Today in New Delhi, India
Sep 19, 2018-Wednesday
-°C
New Delhi
  • Humidity
    -
  • Wind
    -

Amaan and Ayaan Ali on not being offered films: Filmmakers are told that we will make boring music

Sarod brothers Amaan Ali and Ayaan Ali believe that Indian classical musicians have a lot to offer to Bollywood films and filmmakers should collaborate with them.

music Updated: Feb 20, 2018 17:23 IST
Juhi Chakraborty
Juhi Chakraborty
Hindustan Times
Ayaan Ali Bangash,Amaan Ali Bangash,Amjad Ali Khan
Ayaan and Amaan Ali Bangash are open to composing music for Bollywood films, but haven’t got an offer so far.(Photo: Amal KS/HT)

Amaan and Ayaan Ali Bangash are names to be reckoned with on the Indian classical music scene. Renowned internationally and able successors to their father, sarod legend Amjad Ali Khan’s legacy, the one thing that has eluded them, is composing for a Bollywood film.

The sarod duo, who have composed music for the Hollywood film American Daylight (2005), and are open to collaborating with Bollywood filmmakers, are surprised at not having been offered a project so far.

“We have never been offered. We did the background score in a Hollywood film but that was many moons ago. We have many friends in the industry but then we don’t mix work and friendship. But isn’t it common sense that if we are a musicians then we would like to compose?” asks Ayaan.

Amaan feels people dissuade filmmakers from working with classical musicians. (Photo: Amal KS/HT)

Amaan adds, “My brother and I would love to do it but no one has approached us.” He also points out that this could be owing to the fact that people within the industry dissuade filmmakers from collaborating with classical musicians on their movies, even scaring them off saying that the latter are boring people and have mood swings.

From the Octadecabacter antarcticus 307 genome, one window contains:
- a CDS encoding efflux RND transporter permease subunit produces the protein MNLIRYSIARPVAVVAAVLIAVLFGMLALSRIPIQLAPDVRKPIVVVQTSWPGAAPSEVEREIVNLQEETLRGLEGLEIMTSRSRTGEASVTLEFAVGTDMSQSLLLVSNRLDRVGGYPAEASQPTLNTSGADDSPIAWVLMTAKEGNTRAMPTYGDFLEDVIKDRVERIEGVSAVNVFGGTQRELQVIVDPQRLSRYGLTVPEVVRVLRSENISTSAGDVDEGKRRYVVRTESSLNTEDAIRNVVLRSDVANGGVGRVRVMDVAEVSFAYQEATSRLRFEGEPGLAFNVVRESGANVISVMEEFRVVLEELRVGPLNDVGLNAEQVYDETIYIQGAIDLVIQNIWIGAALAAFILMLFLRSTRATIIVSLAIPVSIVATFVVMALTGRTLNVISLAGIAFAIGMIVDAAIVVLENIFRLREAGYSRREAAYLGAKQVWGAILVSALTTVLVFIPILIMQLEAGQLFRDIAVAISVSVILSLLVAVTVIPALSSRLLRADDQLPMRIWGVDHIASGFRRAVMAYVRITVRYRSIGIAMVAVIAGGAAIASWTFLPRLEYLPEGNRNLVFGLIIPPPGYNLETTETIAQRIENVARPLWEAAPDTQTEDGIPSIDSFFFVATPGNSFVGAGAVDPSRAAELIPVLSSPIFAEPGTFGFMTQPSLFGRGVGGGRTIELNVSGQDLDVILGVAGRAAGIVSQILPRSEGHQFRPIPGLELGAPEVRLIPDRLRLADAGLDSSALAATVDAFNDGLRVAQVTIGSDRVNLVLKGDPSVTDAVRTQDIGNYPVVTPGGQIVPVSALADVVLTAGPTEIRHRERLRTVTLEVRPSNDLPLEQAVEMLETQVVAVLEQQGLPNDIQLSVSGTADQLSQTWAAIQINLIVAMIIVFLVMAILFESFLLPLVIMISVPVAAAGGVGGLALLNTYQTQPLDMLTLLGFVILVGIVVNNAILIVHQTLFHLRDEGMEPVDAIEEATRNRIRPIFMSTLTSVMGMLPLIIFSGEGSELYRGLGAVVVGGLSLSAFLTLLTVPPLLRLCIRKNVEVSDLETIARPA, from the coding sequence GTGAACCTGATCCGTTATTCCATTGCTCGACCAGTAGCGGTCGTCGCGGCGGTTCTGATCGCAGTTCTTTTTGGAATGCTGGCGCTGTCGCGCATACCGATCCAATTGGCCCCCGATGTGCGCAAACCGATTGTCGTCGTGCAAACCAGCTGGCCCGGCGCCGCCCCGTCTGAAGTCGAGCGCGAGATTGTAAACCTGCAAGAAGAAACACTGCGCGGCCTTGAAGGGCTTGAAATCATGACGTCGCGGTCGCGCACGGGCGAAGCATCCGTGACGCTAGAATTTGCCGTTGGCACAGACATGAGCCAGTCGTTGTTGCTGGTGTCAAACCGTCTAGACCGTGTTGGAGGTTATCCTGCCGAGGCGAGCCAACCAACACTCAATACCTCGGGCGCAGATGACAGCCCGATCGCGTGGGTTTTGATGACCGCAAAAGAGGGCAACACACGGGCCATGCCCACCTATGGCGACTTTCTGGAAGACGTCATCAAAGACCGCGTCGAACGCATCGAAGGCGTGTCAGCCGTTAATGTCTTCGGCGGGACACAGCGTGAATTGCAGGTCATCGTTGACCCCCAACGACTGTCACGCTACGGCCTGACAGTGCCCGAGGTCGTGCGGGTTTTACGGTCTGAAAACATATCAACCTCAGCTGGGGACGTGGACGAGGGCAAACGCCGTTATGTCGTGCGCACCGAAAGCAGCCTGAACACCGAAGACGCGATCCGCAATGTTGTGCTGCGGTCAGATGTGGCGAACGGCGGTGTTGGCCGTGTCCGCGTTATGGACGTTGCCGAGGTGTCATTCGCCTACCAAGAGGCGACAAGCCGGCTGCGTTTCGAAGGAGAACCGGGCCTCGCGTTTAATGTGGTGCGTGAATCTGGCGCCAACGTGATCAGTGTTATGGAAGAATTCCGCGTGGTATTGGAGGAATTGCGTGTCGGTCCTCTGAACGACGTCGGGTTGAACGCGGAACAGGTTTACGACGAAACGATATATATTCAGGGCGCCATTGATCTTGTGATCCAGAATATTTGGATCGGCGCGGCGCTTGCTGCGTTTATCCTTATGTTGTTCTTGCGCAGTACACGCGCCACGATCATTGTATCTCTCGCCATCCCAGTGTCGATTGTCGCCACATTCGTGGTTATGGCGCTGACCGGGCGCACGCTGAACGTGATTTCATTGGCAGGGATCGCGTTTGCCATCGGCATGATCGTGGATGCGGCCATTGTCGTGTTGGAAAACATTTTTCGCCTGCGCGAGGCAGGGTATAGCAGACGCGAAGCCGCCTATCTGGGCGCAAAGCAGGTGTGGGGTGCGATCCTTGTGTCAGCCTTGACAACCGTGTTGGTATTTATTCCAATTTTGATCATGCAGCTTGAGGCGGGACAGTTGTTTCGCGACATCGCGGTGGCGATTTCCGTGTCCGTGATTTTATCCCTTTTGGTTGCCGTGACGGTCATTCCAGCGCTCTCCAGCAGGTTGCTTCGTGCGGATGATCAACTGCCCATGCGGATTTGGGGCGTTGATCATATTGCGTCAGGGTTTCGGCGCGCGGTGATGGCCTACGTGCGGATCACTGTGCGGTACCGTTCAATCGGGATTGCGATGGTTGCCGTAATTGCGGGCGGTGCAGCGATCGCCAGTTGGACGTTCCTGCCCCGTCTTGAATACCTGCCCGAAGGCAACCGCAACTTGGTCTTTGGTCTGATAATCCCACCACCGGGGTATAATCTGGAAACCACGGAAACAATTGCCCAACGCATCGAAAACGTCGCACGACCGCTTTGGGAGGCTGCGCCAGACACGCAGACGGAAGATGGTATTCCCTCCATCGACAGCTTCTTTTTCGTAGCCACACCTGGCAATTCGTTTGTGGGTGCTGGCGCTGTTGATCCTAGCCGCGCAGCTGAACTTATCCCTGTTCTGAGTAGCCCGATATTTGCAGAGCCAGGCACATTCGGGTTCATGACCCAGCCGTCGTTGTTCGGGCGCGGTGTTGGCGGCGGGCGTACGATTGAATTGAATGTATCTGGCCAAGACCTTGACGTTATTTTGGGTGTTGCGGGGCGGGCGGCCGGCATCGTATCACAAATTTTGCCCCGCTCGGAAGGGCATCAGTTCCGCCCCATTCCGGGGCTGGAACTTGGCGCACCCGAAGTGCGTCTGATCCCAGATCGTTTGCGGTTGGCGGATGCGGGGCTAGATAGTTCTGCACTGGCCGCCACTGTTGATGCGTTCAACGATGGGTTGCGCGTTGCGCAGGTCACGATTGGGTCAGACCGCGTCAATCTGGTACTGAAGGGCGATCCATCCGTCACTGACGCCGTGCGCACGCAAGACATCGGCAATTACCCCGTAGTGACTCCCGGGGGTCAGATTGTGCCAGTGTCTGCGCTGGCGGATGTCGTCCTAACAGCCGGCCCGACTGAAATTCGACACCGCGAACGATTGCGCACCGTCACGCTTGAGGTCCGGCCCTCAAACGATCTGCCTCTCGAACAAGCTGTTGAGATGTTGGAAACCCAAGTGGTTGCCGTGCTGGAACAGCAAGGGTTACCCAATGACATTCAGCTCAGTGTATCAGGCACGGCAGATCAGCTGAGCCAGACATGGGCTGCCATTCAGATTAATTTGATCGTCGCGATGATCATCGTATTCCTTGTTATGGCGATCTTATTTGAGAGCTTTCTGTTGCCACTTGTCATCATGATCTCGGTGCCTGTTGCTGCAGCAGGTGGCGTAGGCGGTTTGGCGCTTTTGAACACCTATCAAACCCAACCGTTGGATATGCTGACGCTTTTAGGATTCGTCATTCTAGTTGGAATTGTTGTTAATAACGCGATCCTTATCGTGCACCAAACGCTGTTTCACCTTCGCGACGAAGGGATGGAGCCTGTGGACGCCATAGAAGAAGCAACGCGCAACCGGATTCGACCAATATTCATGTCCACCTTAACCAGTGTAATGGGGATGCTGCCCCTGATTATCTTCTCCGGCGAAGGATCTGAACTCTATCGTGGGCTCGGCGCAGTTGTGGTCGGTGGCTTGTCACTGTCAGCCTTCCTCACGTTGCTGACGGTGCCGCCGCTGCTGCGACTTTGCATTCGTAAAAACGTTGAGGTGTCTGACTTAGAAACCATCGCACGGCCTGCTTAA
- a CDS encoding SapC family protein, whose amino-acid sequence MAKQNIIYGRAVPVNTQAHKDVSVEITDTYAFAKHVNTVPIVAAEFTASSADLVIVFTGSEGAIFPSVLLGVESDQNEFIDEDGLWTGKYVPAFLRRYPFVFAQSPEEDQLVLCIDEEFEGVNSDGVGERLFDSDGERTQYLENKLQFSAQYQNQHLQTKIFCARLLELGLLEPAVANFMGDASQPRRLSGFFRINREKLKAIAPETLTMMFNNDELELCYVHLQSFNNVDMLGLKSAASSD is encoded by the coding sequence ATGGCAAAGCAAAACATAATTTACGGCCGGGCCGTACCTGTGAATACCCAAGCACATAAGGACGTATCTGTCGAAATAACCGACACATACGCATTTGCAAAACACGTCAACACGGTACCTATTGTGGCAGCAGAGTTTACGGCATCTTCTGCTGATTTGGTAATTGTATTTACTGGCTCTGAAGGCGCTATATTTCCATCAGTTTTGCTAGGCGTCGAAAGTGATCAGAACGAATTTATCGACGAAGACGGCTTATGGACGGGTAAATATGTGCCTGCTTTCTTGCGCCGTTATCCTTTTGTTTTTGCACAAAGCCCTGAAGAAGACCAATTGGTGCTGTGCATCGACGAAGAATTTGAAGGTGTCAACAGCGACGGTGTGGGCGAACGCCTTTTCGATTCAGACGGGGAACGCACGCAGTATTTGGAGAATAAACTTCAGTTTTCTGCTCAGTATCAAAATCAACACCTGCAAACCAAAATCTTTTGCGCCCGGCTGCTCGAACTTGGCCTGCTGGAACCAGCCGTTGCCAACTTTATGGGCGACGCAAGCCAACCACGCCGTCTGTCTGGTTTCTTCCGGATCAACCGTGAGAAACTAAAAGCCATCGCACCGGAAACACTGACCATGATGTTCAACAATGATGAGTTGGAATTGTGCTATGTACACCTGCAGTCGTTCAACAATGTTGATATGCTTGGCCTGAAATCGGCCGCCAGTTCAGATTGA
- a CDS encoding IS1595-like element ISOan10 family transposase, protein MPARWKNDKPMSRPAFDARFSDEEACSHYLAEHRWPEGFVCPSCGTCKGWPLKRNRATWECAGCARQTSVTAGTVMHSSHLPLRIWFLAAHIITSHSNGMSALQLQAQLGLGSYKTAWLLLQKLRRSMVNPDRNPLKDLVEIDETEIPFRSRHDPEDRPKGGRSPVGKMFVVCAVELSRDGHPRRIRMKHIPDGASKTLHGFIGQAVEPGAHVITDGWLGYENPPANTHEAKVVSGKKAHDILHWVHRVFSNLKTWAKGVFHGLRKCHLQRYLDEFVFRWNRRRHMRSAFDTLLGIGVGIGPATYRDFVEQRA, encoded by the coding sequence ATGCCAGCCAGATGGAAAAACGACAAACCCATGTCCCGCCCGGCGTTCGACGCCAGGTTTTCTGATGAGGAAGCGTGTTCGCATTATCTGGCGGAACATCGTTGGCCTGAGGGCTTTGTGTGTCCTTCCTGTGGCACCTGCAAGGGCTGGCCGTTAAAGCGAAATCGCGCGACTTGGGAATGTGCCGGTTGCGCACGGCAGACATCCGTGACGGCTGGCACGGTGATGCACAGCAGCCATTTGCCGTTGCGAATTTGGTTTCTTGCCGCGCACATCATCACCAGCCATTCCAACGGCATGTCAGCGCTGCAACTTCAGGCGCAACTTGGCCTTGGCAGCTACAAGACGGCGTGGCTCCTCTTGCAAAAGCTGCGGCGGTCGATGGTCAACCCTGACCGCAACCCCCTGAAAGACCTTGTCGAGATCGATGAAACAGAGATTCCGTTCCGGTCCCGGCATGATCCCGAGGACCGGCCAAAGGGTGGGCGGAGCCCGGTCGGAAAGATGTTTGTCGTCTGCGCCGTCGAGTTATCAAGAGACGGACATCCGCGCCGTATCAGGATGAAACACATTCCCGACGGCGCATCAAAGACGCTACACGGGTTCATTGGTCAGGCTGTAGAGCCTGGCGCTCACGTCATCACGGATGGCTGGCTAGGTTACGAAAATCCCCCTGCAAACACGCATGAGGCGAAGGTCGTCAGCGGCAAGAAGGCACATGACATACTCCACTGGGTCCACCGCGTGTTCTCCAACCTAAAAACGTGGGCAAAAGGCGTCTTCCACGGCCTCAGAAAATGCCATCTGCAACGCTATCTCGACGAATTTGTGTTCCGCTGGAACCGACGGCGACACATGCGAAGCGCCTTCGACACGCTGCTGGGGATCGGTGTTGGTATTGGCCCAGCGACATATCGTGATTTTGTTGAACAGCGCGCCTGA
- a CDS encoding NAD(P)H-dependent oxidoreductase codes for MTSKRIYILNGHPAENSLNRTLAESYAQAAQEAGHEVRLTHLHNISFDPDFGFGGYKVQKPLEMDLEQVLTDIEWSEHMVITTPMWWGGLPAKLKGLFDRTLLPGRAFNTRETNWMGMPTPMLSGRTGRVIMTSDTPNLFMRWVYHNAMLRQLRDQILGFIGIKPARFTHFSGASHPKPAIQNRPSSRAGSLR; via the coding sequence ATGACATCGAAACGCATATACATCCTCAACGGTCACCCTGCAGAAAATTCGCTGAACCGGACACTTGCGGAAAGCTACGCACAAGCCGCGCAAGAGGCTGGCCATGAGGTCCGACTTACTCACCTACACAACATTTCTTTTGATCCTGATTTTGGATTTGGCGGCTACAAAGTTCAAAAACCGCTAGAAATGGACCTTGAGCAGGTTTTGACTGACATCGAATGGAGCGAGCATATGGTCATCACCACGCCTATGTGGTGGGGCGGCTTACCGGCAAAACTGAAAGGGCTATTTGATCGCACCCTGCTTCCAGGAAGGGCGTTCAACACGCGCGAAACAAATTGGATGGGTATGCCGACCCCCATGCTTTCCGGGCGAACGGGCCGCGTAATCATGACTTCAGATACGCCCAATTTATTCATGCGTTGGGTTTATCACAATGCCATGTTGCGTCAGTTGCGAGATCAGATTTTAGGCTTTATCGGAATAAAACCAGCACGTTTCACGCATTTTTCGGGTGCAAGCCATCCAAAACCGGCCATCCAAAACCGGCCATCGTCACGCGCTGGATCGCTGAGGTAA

People are told that classical musicians will be very moody. I have heard opinions about my father that he is very moody and that he does not have time — Amaan Ali Bangash

“Within the industry, there are a bunch of jokers who will tell them that we will make boring music. They will scare them away very early on by saying this. People are told that classical musicians will be very moody. I have heard opinions about my father that he is very moody and that he does not have time,” Amaan says.

The elder of the two brothers also feels that people do not want classical musicians to enjoy any limelight or popularity. “Shiv-Hari (santoor player Shivkumar Sharma and flautist Hariprasad Chaurasia) are the only successful classical musicians in films,” he says about the disturbing lack of classical artists in the music industry.

Ayaan also thinks it is a matter of filmmakers succumbing to the pressure of stereotypical methodologies of conventional filmmaking. He is baffled to see how certain films are set in a certain period or century, but the music has no corresponding relevance or realism.

Ayaan thinks music in period films sometimes doesn’t have any semblance to the particular time. (Photo: Amal KS/HT)

“Very few people have the courage of conviction. Filmmakers like Satyajit Ray, Shyam Benegal don’t exist. I understand that you have to sell your movie but you can’t approach the subject without it having any ounce of reality. How can a filmmaker show something happening in the 14th or 15th century and they are singing songs of today?” he asks.

Referring to Sai Paranjpye’s film Sparsh (1980), which featured a performance by his father, Ayaan adds, “There are so many opportunities where classical musicians will do a brilliant job.”

First Published: Feb 20, 2018 17:19 IST